Verses 14-17 show the end of the matter. The grave figuratively opens her mouth to swallow these up; and in the time of trouble, unquestionably, large numbers will perish literally from the earth. But sheol, the grave, will specially enlarge, in that it will take into it more than human beings: it will take into it the great octopus system of Babylon, with its many heads and many arms, financial, political, social, religious, etc. In that day of trouble, all classes will be humbled together, and the Lord and his righteousness will be exalted in the sight of mankind.
Verses 18-23 take us back again to point out the peculiarities of some who are prominent in the evil of this time, and who will bring special woes upon themselves. These are not those who are beset by temptations and yield through weaknesses resulting from the fall; but such as greedily take hold of sin and in-equity, through their vanity and self conceit. They deceive themselves into supposing that they are hastening the Lord's work, and that they are acting under the counsel of the Lord in their various sectarian enterprises; but the fact is that they are not in the condition of mind to appreciate the Lord's counsel, being drunken with false doctrine. Hence it is that they call evil good, and good evil, and put darkness for light, and light for darkness, and bitter for sweet, and sweet for bitter, and are wise in their own eyes, and prudent in their own sight, mighty in respect to their own wine of false doctrine.
What could better compare with this matter of calling evil good, and good evil, than is general when the word gospel is used. The meaning of gospel is "good tidings;" but that which Babylon calls gospel is most awfully bad tidings—the announcement that nearly all the world of mankind (all except a little [R2905 : page 350] flock) are to go to eternal torment. And when the real good tidings is announced, we find these same persons drunken with the wine of false doctrine, rabid in their denunciation, calling it "nocturnal hallucinations." Do they not indeed put light for darkness, and darkness for light? Do they not indeed label "poison" the true message of the divine plan, and label "gospel," that which is the most awful and bitter dose that human intellect could be asked to accept with joy? Indeed, as a Presbyterian minister expressed it—"You must not attempt to masticate our doctrines, for if you do you can never swallow them; they are in this respect like a Brandreth pill." And yet this bitter dose, of which reason would forbid the swallowing, is misnamed sweet, heavenly truth.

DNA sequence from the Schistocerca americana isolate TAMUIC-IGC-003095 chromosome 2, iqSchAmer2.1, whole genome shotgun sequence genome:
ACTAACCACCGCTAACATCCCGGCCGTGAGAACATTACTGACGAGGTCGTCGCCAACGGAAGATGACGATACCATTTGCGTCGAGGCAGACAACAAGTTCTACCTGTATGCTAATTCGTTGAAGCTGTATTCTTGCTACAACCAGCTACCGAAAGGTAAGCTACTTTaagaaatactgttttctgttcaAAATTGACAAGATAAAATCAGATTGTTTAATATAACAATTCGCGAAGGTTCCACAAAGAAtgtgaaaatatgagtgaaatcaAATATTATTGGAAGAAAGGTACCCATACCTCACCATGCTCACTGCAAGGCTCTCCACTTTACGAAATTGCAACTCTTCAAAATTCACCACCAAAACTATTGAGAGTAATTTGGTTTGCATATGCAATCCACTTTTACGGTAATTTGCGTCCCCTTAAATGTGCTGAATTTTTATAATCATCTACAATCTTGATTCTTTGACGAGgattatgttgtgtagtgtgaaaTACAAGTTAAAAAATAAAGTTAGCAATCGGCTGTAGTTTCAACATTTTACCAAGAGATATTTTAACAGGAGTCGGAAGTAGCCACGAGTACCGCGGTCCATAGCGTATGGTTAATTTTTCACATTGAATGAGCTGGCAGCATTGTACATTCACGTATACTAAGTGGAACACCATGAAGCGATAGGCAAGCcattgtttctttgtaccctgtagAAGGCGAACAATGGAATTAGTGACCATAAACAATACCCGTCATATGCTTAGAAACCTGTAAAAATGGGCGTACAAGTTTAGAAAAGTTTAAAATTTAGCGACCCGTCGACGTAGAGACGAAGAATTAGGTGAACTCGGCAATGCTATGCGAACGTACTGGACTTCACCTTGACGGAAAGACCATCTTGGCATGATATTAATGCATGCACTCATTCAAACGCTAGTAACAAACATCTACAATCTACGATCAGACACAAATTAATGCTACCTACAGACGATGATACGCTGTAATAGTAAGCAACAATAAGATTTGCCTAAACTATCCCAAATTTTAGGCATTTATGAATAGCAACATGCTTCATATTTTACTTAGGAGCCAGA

But do the ministers of Babylon show any disposition to justify the wicked for reward, or to take away the righteousness of the righteous from him? Yes, frequently; for instance, not long ago a brother in the West, who had accepted the true gospel, the true light, the sweet story of divine love, wisdom, and power, died. The Lutheran minister called upon the family (formerly attendants and members of his church), and without even waiting to be invited to preach the funeral discourse, said that, of course, he would be prohibited from preaching the funeral sermon, as it would be contrary to the rules of the church. The Brother had always been a consistent Lutheran, and after receiving the truth gave good evidence of his profession of being sanctified thereby,—yet in this way, and by derogatory statements, this minister of the gospel of eternal torment attempted to take away his righteousness from him. Indeed many Christian people have found to their surprise that, after leaving the nominal church, the special pillars of the same are ready to say all manner of evil against them falsely—or, at least, to imply evil. The same Lutheran minister a little later on was invited to preach at the funeral of a notoriously unregenerate man, and he accepted the invitation with alacrity, and, of course, in his discourse tried to justify the wicked, the reward probably being the influence upon the family, and in favor of the denomination.
Verses 24-30, describe the great time of trouble now impending, in which, the Lord's great army shall overthrow Babylon and plow deeply with sorrow and tribulation the hearts of mankind, and make the world ready for the new dispensation, the Millennial Kingdom. See "The Day of Vengeance"—Millennial Dawn, Vol. IV.